The Veer. Cesar Pelli's Aria hotel is the curved building below.
CityCenter isn't just a name – it's a statement of intent. The project is described in the plentiful, excitable publicity material that surrounds it as a “city within a city”, a “new urban core” for Las Vegas. 18 million square feet of space over 67 acres is divided into half a dozen hotels and casinos – a Mandarin Oriental and new brands with somewhat abstract names including “Aria” and “Vdara” - in an thicket of towers, most of which are so aesthetically restrained by Vegas standards that they would not stand out in Canary Wharf. These are arranged around the most striking buildings in the complex, the leaning Veer towers and a shopping mall by Daniel Libeskind that goes by the name of, and shape of, Crystals. Libeskind is just one of the starchitect names involved in the project: Foster & Partners designed the Harmon hotel, Rafael Vinoly was responsible for the Vdara and Cesar Pelli contributed the flagship Aria. It goes far beyond manufacturing a simulacrum of a city as a decorative theme, in the same manner as the New York, New York next door or the Paris across the Strip – it wants to be a genuine “urban environment”. As well as the mall, it will have a residential population, a density of construction similar to Manhattan, and it is designed to be walkable, linking up with neighbouring casinos in a web of promenades.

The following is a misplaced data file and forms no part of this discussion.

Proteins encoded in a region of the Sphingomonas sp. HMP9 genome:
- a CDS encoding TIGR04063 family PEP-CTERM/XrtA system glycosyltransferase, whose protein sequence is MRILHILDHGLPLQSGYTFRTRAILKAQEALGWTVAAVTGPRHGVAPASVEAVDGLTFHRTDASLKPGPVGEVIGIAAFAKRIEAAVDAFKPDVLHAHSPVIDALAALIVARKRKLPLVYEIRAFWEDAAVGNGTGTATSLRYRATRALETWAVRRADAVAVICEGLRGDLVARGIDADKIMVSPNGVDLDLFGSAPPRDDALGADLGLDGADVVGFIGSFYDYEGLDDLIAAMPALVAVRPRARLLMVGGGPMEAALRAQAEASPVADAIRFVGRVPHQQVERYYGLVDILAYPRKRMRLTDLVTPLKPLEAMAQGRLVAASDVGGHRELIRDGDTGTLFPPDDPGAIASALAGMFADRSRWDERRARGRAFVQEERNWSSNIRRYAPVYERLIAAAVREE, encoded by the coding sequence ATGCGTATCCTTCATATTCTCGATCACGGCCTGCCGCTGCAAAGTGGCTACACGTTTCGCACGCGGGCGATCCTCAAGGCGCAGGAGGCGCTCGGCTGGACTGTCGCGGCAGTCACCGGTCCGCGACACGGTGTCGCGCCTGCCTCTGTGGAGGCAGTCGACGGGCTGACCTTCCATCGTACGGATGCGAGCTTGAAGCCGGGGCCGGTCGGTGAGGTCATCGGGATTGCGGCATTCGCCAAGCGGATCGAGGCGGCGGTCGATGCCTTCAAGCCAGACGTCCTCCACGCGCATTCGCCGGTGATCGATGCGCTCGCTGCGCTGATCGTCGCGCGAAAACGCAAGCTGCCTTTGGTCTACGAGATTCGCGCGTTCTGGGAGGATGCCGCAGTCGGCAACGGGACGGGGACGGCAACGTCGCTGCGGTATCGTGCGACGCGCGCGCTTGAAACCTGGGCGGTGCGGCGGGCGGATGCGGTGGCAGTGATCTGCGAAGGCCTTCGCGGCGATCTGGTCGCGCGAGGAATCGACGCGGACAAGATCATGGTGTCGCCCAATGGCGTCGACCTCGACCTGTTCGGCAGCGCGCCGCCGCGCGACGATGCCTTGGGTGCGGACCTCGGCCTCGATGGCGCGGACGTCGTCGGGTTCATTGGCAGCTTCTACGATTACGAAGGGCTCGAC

A "street" within CityCenter, leading towards Crystals.
That's a world of difference to the Las Vegas Venturi and Scott Brown discovered 40 years ago. Then, Las Vegas was new and extraordinary because it was designed entirely with the car in mind. At the roadside were the lavish neon signs intended to lure motorists into comparatively modest modernist buildings set back away from the street behind a forecourt of parking. Pedestrians were not encouraged. Once you had parked, the mob-backed management was not going to make it easy for you to stroll over to one of their competitors down the street. The interiors were dark and confusing – it's still hard to tell if it's night or day in most Vegas casinos. Little was permitted to divert from the gambling. But when the architects were compiling their study of this unique landscape, it was already changing. The eccentric aviation mogul Howard Hughes also pitched up in Las Vegas in 1966, installing himself in the top floor of the Desert Inn. When the management tried to eject him (Hughes what could be called “hygiene issues”, and his penthouse wasn't cleaned once in the four years he occupied it) he bought the hotel. Then he bought another, and another, until he had bought up half a dozen resorts.
Crystals, with the Harmon behind. Libeskind is here a kind of Las Vegas entertainer, still belting out the same old repertoire of former hits, but flatter and fatter than before.